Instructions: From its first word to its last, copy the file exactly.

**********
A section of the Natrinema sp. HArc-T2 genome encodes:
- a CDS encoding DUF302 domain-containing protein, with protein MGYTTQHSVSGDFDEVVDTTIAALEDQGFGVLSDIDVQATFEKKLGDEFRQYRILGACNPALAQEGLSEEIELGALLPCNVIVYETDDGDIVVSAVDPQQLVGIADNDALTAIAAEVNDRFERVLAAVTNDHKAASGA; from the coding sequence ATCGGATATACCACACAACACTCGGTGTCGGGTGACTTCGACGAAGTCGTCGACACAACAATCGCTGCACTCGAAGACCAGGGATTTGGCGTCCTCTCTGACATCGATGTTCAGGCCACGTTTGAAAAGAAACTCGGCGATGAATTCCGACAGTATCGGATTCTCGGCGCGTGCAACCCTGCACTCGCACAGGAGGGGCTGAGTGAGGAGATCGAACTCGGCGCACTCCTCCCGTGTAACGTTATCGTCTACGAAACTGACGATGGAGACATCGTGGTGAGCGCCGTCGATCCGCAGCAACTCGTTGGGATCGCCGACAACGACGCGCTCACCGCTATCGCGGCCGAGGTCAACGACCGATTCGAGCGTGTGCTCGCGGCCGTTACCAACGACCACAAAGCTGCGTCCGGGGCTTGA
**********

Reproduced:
A section of the Natrinema sp. HArc-T2 genome encodes:
- a CDS encoding DUF302 domain-containing protein, with protein MGYTTQHSVSGDFDEVVDTTIAALEDQGFGVLSDIDVQATFEKKLGDEFRQYRILGACNPALAQEGLSEEIELGALLPCNVIVYETDDGDIVVSAVDPQQLVGIADNDALTAIAAEVNDRFERVLAAVTNDHKAASGA; from the coding sequence ATCGGATATACCACACAACACTCGGTGTCGGGTGACTTCGACGAAGTCGTCGACACAACAATCGCTGCACTCGAAGACCAGGGATTTGGCGTCCTCTCTGACATCGATGTTCAGGCCACGTTTGAAAAGAAACTCGGCGATGAATTCCGACAGTATCGGATTCTCGGCGCGTGCAACCCTGCACTCGCACAGGAGGGGCTGAGTGAGGAGATCGAACTCGGCGCACTCCTCCCGTGTAACGTTATCGTCTACGAAACTGACGATGGAGACATCGTGGTGAGCGCCGTCGATCCGCAGCAACTCGTTGGGATCGCCGACAACGACGCGCTCACCGCTATCGCGGCCGAGGTCAACGACCGATTCGAGCGTGTGCTCGCGGCCGTTACCAACGACCACAAAGCTGCGTCCGGGGCTTGA